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Since the ice-age, rocks and gravel have been swirling around on the riverbanks and formed big potholes.
The potholes (jettegrytene) in Nissedal are an incredibly beautiful natural phenomenon, you will find in the far south of the municipality, by the small village Eikhom, a mile from the "Telemarksvegen".
The potholes are round or long depressions in solid rock and have been made of meltwater during the ice age. The river Fyresåna has for ages spun around with stones and gravel in the river bed, which has since been regulated for electricity production. Before the power developers went to work, the giant pots were a well-kept secret underwater. Only when a large part of the water masses were laid in pipes did the round depressions in the river bed become visible.
Popular swimming area
Here you experience nature's own summer country. The giant pots have been a popular bathing spot for the villagers for many years and they are almost like hot springs to count. The area is 300 meters, with hot pots and lovely slides. You will find them located in a narrow valley with rocks on both sides, where the sun gets a really good grip.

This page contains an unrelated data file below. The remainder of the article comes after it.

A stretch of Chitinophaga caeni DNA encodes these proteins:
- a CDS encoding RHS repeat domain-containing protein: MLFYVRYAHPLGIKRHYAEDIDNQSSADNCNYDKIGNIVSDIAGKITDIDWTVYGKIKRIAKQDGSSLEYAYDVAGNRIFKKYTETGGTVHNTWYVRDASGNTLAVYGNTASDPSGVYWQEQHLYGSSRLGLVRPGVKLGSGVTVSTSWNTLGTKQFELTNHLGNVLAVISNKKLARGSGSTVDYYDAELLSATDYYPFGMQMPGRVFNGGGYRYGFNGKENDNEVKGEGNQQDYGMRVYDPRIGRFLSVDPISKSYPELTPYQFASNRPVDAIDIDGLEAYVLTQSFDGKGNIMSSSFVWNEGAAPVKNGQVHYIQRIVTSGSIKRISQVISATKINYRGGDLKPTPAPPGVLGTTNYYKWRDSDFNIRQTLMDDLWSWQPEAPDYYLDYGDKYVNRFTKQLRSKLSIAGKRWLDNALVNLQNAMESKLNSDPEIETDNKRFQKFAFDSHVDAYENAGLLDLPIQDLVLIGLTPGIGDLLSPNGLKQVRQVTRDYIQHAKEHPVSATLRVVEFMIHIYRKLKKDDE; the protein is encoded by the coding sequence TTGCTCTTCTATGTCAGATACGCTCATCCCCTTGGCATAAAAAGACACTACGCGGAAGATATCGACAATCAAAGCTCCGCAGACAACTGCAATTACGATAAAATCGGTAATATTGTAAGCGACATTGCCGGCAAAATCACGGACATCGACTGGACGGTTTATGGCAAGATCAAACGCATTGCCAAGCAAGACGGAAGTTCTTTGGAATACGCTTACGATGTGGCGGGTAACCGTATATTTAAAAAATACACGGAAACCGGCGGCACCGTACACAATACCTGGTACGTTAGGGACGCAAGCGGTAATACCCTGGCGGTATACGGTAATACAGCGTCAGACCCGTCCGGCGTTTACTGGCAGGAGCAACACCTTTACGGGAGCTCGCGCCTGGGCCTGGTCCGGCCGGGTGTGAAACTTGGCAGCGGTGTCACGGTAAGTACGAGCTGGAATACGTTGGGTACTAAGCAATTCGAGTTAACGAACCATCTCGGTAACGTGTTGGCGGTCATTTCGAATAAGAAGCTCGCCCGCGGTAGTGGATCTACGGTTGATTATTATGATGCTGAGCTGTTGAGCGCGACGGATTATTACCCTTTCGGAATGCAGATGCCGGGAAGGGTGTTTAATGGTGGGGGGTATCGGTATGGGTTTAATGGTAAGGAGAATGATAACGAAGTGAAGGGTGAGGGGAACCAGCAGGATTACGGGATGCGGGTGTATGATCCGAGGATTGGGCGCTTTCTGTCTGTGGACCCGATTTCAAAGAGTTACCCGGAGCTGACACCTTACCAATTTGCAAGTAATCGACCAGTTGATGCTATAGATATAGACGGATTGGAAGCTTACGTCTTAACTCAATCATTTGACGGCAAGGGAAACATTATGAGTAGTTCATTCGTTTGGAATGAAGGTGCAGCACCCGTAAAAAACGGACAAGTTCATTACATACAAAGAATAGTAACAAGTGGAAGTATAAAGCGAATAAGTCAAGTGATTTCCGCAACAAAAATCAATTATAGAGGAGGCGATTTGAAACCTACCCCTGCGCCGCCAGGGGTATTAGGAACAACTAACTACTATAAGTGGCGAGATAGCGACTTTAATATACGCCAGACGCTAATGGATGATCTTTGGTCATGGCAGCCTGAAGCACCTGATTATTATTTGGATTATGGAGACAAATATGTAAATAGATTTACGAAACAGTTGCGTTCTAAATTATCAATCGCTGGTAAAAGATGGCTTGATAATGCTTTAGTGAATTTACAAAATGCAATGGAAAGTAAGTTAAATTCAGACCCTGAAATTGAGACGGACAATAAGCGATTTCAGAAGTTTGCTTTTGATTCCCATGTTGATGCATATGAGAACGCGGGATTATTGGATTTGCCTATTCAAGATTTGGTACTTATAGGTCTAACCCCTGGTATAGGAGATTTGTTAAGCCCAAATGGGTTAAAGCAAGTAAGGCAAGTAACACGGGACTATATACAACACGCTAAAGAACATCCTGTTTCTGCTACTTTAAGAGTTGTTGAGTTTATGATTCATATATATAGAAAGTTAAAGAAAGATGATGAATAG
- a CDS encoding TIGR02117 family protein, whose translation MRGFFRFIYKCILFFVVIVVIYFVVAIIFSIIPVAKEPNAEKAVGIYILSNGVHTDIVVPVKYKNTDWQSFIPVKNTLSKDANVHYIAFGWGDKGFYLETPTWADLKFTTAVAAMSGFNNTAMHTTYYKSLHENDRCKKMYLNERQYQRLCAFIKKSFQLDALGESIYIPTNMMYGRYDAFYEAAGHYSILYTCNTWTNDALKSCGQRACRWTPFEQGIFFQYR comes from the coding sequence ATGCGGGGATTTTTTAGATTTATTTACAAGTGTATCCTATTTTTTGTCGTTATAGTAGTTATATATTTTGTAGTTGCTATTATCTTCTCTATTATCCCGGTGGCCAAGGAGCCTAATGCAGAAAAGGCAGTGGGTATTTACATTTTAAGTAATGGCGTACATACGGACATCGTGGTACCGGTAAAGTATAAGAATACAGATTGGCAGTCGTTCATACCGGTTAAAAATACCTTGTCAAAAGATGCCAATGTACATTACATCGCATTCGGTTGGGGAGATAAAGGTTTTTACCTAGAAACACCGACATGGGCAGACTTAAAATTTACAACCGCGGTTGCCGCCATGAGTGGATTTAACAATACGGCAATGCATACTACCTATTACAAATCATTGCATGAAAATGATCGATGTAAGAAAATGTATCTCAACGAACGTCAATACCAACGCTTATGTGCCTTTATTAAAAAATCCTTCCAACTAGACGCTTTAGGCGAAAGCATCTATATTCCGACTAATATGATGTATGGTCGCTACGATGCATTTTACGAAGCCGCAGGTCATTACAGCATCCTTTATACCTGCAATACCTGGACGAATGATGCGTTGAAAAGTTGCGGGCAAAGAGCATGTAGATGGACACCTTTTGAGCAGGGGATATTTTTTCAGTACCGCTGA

The potholes were for a long time a well-kept secret for most people. A full-page report in Aftenposten about the beautiful rock formations, made this change quite drastically. In addition, they were named bathing resort of the year in 1999 by NRK Telemark, Vestfold and Buskerud.
Take good care of this natural gem
The area is very vulnerable. Do not make fires on the rocks, as you may risk the rock cracking. Think environmentally friendly and do not throw rubbish.
Access and parking
A new car park has been created (for a fee of NOK 200, - tip) right after Dynjanfoss power station. The road to the potholes is currently closed with a barrier for an uncertain time.
You can cycle into the potholes, but it can be a bit "tricky" to get the bike over the barrier. If you choose to walk, you can take the shortcut under the timber gutter (it is forbidden to go up in the timber gutter), or walk around the road. The path under the timber gutter is not well marked. It runs partly in rough and demanding terrain, and is not suitable for children under compulsory school age, people with prams, etc. Wear solid footwear, e.g. mountain shoes, solid sneakers and the like.
From Dynjanfoss power station and into the giant pots there are:
- about. 7 km by bike
- about. 2 km on foot under the timber gutter (turn right right after the bridge at Dynjanfoss power station).